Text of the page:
Marshall McLuhan, the media guru of the 1960s, has not been forgotten. Almost two decades after his death, a McLuhan renaissance is underway, fuelled by the very developments in new media technologies he long ago predicted. His famous buzzphrases - the medium is the message and the global village - are once again in circulation.
In McLuhan and Baudrillard, Gary Genosko traces McLuhan's influence on the guru of cultural theory - the French post-modernist thinker, Jean Baudrillard.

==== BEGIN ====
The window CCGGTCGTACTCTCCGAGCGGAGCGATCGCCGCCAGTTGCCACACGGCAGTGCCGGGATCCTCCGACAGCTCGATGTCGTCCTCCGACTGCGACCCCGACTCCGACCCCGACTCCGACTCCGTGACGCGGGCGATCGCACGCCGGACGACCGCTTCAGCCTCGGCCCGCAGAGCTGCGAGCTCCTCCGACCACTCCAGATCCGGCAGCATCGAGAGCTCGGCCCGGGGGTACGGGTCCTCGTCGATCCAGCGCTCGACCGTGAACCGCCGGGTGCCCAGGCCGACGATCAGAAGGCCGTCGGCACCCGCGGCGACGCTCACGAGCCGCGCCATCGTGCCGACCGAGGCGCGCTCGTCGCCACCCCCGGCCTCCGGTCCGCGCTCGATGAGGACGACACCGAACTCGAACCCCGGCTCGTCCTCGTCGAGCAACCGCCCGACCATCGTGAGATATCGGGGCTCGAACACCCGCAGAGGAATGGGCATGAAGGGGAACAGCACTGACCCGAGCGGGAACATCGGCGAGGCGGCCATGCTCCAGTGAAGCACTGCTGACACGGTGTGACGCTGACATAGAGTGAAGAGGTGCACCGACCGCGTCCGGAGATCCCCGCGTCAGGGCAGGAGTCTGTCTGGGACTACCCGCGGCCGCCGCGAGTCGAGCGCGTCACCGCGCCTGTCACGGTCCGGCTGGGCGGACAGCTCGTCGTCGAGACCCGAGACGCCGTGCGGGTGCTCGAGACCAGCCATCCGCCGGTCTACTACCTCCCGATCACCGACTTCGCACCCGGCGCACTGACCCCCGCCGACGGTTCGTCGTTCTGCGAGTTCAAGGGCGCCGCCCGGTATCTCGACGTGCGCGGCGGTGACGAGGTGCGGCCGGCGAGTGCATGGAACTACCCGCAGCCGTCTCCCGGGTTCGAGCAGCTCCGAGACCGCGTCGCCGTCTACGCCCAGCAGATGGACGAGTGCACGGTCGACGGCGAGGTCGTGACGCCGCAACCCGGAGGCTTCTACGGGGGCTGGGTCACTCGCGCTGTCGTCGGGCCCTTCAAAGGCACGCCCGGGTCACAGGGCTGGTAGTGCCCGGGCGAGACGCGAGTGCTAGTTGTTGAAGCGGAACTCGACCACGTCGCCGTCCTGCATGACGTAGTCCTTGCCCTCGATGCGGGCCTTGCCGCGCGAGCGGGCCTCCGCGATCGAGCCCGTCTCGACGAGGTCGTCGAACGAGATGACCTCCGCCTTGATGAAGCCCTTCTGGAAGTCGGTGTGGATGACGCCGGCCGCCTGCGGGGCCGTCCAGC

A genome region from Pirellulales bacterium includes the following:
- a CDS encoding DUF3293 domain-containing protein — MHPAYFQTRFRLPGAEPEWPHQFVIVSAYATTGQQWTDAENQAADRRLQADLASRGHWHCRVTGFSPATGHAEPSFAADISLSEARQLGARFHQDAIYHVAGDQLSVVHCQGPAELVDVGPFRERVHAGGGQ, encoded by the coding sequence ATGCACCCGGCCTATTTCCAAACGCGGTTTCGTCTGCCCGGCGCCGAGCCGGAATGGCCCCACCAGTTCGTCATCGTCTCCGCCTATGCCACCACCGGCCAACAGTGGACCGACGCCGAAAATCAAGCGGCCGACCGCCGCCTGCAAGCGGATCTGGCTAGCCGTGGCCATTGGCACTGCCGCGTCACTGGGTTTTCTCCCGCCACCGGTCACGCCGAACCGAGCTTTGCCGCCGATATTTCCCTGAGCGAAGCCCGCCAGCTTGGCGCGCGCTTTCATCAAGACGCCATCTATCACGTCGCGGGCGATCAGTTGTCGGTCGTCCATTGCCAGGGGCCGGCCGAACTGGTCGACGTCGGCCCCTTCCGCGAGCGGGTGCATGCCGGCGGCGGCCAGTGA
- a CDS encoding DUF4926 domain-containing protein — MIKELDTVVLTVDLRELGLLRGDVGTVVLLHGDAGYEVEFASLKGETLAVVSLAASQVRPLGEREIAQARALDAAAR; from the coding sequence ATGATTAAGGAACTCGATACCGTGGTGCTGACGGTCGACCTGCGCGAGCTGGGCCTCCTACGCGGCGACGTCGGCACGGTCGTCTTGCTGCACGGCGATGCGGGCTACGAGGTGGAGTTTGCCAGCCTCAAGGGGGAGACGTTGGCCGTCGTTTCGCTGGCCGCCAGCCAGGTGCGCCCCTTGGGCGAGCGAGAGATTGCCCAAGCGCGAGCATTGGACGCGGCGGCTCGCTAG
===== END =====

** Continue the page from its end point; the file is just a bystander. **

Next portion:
Gary Genosko argues that McLuhan's ideas have been far more influential than hitherto imagined in the development of post-modern theory. Tracing parallels between the so-called McLuhan Cult of the 1960s and the Baudrillard Scene of the 1980s, he explores how McLuhan's ideas persist and are distorted through Baudrillard's work, via concepts such as semiurgy, participation, reversibility, the primitive/tribal, and implosion. He argues that it is through Baudrillad's influence that McLuhanism has had its greatest impact on contemporary cultural thought and practice.